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Explorations & Explorers

Across the Ocean

The story of the exploration and settlement of the worlds' largest ocean by seafaring navigators is one of the world’s truly epic tales of human migration.

The successful attempt by a highly resourceful group of mariners remains an inspiring story to Pacific islanders, historians, researchers and the public. 

Utilizing a Neolithic tool kit made of stone adzes and shell abraders, these Oceanic settlers shaped and constructed sophisticated seagoing canoes from the limited natural resources of island environments.

They lashed parts together with cordage made from plant fiber and sailed over the oceans on canoes powered by sails made of plaited leaves.

These highly capable voyagers searched for and colonized islands separated in some instances by over 2,000 nautical miles of open ocean.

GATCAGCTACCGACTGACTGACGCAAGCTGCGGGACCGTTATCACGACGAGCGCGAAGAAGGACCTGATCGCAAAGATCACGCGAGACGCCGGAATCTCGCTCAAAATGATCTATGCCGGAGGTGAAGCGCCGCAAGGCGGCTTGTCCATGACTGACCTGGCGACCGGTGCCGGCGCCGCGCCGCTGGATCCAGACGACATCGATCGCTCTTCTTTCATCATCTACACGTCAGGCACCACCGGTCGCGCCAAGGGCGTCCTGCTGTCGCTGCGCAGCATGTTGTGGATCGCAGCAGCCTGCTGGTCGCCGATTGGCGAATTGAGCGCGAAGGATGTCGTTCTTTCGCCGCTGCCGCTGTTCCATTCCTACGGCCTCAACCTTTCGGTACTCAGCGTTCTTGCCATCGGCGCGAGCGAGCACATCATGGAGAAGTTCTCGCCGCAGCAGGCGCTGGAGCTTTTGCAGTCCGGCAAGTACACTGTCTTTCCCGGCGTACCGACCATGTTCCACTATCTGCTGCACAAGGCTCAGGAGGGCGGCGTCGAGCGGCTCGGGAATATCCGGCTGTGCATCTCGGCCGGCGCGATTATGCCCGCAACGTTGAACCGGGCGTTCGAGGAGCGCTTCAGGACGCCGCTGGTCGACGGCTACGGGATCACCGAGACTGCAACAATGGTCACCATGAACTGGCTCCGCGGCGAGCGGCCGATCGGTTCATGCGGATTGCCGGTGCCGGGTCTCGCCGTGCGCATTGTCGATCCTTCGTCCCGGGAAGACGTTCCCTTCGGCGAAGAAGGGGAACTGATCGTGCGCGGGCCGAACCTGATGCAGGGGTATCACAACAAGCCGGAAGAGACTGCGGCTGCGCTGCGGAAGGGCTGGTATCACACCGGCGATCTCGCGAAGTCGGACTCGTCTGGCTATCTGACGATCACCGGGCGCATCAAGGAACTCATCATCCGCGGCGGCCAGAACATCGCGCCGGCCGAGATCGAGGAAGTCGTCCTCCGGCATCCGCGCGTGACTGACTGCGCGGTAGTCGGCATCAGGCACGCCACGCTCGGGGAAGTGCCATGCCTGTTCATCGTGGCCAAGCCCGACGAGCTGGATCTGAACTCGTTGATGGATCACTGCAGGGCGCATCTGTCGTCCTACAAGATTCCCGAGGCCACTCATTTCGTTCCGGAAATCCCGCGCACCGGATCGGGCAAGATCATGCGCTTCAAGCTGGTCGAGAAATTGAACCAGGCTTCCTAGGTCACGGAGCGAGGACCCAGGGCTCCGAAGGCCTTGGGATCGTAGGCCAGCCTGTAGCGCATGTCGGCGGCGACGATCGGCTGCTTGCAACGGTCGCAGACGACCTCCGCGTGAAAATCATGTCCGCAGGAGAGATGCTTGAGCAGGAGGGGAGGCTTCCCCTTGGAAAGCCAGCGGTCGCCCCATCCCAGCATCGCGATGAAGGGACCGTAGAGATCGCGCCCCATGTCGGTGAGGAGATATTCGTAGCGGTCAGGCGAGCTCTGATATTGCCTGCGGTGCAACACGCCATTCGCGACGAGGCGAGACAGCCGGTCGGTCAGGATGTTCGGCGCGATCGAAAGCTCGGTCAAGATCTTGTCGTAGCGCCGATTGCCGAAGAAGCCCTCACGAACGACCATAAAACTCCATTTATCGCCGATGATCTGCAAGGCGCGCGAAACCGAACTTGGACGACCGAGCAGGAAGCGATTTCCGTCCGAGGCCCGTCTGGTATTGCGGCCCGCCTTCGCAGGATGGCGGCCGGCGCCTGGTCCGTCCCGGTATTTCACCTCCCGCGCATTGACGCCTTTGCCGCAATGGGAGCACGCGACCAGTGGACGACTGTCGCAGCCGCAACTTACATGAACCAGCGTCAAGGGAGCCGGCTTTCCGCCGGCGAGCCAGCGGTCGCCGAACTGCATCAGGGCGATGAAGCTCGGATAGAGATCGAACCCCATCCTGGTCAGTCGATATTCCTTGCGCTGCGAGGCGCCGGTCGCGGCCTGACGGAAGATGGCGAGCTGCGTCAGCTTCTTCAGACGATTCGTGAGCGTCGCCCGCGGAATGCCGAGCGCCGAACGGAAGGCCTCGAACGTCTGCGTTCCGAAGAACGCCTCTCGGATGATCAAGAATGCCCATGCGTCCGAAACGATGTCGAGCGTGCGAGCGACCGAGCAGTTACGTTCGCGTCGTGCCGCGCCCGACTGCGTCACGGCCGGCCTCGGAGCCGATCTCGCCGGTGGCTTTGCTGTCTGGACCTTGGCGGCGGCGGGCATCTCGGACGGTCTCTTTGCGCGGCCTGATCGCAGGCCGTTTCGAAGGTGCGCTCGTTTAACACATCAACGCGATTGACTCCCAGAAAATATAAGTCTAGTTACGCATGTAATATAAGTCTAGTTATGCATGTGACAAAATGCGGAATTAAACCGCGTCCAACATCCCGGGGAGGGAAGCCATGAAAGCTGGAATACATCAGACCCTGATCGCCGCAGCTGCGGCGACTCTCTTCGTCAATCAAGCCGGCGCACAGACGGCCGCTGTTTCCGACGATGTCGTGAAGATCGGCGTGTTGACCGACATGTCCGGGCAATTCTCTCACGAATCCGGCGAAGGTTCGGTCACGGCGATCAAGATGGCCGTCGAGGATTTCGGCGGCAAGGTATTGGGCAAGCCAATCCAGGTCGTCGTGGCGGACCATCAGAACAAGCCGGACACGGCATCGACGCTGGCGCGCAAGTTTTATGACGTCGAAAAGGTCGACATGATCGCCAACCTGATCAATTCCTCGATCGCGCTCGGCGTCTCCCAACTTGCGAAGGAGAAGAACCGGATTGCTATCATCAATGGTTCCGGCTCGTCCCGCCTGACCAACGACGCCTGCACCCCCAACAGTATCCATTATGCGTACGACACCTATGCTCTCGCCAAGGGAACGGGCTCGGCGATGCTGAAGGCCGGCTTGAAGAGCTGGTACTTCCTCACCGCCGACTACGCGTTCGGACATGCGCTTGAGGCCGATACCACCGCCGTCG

The physical and archeological evidence records the movement of exceptionally skilled navigators and a remarkably adaptable people. 

Connecting the generations

The ‘Imiloa experience connects you to the powerful stories of these ancient mariners as it is told through the voices of a new generation of explorers and navigators. Like their ancestors, in losing the sight of land they discovered the stars. 

At ‘Imiloa, the story of exploration lives on.

‘Imiloa, in collaboration with the Exploratorium: the museum of science, art and human perception in San Francisco, CA., served as a reference for the Exploratorium's Never Lost Polynesian Navigation Site. Visit this site for more on Polynesian Navigation.